With regard to the turnaround time, I think this is possible and I think it ideally should be the norm. Do anybody have the time to spend more than one day on reviewing a paper? I often do reviewing on Sunday, but I have a bad habit of postponing until just before the deadline. It would be better to do it immediately. That said, is seems like the reviewers took the job a bit easy in this case, with only one of them finding one single spelling error. (Anyway, the journal gets what it pays for...)

@1&2: Is it really your impression that all Christians and atheists in science take the weekend off?

Permalink to Comment

7. anon for this one on April 27, 2012 7:17 AM writes...

Reviewer 1, I lived among you, so I know that you culturally weak heathens disrespect the day of even your own lord!

Plus, my comments were meant to be more of a joke, written in sarcastic font...

Permalink to Comment

8. cookingwithsolvents on April 29, 2012 12:04 PM writes...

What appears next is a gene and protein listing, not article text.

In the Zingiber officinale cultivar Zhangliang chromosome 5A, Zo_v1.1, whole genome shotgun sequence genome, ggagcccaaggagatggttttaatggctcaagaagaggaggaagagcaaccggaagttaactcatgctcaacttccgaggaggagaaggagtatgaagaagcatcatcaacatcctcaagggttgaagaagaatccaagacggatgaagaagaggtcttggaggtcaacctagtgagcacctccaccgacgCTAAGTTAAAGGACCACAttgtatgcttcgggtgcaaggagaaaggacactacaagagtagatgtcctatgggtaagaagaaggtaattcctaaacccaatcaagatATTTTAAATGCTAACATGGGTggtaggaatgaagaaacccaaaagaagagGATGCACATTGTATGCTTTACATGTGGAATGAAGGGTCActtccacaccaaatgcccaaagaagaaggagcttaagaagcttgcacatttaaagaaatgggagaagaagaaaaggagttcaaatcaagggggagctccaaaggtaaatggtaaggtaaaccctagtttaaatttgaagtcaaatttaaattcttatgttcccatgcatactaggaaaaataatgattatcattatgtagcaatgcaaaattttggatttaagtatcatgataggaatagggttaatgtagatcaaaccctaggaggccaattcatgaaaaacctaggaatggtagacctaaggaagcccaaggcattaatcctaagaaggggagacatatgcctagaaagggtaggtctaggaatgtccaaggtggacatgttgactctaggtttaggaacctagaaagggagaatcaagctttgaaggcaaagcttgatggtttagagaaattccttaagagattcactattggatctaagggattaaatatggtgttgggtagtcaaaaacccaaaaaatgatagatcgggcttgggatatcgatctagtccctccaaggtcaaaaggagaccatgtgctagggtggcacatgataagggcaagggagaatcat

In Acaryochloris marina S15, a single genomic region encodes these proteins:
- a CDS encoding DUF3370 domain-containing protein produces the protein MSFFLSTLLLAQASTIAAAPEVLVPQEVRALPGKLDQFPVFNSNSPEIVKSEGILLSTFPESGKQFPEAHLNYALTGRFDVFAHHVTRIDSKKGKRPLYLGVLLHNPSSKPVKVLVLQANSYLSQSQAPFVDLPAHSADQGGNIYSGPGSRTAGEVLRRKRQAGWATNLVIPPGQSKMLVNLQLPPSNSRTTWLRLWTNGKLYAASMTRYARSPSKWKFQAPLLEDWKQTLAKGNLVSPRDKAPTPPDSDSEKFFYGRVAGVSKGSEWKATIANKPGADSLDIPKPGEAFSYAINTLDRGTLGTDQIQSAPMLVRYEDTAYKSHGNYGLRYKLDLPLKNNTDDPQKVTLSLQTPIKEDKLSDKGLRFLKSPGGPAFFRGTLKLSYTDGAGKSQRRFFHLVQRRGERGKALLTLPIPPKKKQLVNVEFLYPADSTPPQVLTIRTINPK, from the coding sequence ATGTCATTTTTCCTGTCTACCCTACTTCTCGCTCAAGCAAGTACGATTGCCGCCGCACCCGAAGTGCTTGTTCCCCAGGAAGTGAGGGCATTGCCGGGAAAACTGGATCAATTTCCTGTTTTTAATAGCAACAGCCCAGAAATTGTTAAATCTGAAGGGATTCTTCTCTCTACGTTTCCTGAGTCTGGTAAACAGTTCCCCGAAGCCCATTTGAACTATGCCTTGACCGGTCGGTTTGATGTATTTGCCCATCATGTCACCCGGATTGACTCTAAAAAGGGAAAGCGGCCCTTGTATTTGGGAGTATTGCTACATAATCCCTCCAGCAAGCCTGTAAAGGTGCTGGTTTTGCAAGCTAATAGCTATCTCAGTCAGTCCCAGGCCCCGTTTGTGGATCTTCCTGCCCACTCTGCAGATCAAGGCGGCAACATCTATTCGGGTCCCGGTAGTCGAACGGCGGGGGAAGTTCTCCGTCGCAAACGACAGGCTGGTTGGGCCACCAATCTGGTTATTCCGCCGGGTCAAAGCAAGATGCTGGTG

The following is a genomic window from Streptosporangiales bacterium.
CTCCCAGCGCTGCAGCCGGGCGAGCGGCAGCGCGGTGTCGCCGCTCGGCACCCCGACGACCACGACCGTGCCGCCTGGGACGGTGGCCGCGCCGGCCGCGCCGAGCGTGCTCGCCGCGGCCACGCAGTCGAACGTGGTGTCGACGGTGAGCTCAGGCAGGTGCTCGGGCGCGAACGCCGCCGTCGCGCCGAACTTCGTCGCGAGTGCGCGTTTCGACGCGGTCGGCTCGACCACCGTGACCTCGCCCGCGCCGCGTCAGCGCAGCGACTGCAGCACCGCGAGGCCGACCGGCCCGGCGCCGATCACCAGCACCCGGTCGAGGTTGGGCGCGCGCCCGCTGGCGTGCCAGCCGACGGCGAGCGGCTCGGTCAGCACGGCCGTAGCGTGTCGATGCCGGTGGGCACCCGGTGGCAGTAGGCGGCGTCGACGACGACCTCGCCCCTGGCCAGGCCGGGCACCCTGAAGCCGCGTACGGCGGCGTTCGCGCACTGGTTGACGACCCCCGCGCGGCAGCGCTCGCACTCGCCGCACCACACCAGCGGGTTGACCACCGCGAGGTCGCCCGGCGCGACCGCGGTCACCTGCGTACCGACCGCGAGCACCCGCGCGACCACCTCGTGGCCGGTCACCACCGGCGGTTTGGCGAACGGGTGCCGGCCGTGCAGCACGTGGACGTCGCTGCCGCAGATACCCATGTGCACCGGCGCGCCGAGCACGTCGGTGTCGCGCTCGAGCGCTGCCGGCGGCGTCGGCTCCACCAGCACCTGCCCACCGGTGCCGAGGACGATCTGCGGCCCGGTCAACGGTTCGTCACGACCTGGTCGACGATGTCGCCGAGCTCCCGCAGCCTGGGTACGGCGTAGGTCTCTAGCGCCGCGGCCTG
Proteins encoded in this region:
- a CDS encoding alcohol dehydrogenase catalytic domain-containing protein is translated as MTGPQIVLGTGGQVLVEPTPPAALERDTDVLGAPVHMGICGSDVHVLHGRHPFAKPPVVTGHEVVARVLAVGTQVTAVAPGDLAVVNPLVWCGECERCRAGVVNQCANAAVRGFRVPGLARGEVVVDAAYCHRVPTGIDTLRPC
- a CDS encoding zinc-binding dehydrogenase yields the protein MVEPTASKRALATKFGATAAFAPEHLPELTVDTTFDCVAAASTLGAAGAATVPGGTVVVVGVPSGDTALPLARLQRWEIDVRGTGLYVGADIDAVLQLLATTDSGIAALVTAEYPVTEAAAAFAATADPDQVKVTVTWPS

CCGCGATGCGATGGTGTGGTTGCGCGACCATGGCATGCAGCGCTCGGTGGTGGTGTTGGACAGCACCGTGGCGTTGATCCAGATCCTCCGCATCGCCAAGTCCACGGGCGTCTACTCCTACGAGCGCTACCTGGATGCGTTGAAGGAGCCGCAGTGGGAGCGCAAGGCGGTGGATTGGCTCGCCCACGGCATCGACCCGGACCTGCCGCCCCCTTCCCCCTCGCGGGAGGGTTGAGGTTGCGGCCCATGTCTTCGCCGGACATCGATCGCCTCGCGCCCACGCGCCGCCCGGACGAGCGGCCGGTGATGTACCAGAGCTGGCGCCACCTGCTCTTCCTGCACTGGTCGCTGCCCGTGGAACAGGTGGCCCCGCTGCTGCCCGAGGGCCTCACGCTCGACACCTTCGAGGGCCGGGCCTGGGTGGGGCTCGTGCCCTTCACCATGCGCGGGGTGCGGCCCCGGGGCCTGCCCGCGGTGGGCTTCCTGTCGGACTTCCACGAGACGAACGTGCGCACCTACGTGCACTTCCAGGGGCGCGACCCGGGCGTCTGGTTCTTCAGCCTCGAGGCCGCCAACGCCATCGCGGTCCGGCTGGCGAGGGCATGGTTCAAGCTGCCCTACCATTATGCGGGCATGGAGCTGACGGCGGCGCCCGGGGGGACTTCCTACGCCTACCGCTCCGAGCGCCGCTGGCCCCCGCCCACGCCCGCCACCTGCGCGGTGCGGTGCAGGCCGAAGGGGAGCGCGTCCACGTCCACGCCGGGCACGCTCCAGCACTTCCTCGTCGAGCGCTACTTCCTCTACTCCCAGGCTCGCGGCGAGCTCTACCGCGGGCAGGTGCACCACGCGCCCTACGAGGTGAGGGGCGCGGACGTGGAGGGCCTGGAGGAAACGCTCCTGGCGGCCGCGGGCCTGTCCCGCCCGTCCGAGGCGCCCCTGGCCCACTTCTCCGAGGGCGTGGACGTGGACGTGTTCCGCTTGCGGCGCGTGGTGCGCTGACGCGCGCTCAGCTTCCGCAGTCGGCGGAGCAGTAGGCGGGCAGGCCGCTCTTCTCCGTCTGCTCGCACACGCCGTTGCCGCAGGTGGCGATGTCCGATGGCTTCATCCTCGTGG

Who reviews papers during the week? The weekend is about the only time I get to them unless I'm traveling and have time on the plane. I agree it's probably odd and this particular instance may not be on the up-and-up but I can easily see a 3-day turnaround on a paper. The title indicates it's instruments and methods so presumably there is not an involved discussion of the tool/method (is the data better or not? do you believe that it is?).

Permalink to Comment


Remember Me?


Email this entry to:

Your email address:

Message (optional):

The Last Post
The GSK Layoffs Continue, By Proxy
The Move is Nigh
Another Alzheimer's IPO
Cutbacks at C&E News
Sanofi Pays to Get Back Into Oncology
An Irresponsible Statement About Curing Cancer
Oliver Sacks on Turning Back to Chemistry